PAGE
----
Chest Pain? Statins May Save Heart
Study: Lipitor Can Unclog Arteries Started Soon After Chest Pain
WebMD News Archive
Aug. 23, 2004 -- Even after a person goes to the hospital with chest pain, cholesterol-lowering drugs may prevent heart death or stroke.
If you've been on the moon for the last few years, you might not have heard of statins. There are now five of these cholesterol-lowering drugs on the U.S. market: Lipitor, Lescol, Mevacor, Pravachol, and Zocor. When diet and exercise aren't enough to keep cholesterol levels in bounds, doctors often prescribe statins.
The idea of controlling cholesterol is to keep cholesterol from clogging the arteries. But when a person has chest pain (which doctors call acute coronary syndrome) dangerously clogged arteries often are to blame. There's already some evidence that aggressive treatment with statins can help even these patients avoid heart death and stroke.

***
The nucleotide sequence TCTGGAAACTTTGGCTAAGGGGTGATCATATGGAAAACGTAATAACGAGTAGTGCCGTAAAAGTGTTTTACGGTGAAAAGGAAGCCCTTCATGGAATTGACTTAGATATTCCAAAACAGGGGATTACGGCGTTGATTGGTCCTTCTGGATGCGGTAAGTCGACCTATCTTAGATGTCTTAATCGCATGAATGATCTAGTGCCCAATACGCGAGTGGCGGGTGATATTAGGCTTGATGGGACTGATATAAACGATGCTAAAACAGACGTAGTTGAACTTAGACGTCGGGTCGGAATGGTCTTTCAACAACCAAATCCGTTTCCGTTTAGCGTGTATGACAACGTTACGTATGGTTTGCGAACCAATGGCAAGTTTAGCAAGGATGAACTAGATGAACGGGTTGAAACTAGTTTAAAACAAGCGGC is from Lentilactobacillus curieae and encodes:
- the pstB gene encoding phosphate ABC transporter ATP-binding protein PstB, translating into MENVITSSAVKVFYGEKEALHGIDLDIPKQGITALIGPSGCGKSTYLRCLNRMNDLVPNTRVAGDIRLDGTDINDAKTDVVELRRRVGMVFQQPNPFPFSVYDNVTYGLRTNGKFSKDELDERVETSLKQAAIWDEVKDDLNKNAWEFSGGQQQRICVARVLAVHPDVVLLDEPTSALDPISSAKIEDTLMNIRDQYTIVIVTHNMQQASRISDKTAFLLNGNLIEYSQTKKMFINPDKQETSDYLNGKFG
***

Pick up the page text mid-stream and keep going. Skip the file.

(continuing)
Now Shinya Okazaki, MD, of Juntendo University in Tokyo, and colleagues report that Lipitor can unclog the arteries of heart-pain patients. It works even in patients whose bad cholesterol levels aren't dangerously high, they write in the Aug. 31 issue of Circulation.
"Aggressive lipid lowering by statins immediately after acute coronary syndrome onset may be an attractive treatment strategy," Okazaki and colleagues write.
The researchers immediately gave Lipitor 20 milligrams daily to 24 of 48 patients who went to the hospital with chest pain. During their initial hospitalization, the patients had procedures to unclog the narrowed heart artery, which caused the chest pain syndrome. They also had an initial ultrasound of other heart arteries. Six months later, ultrasound showed that those who got the drug had significantly less plaque clogging in their arteries than those who didn't get the drug.Lipitor is made by Pfizer, a WebMD sponsor.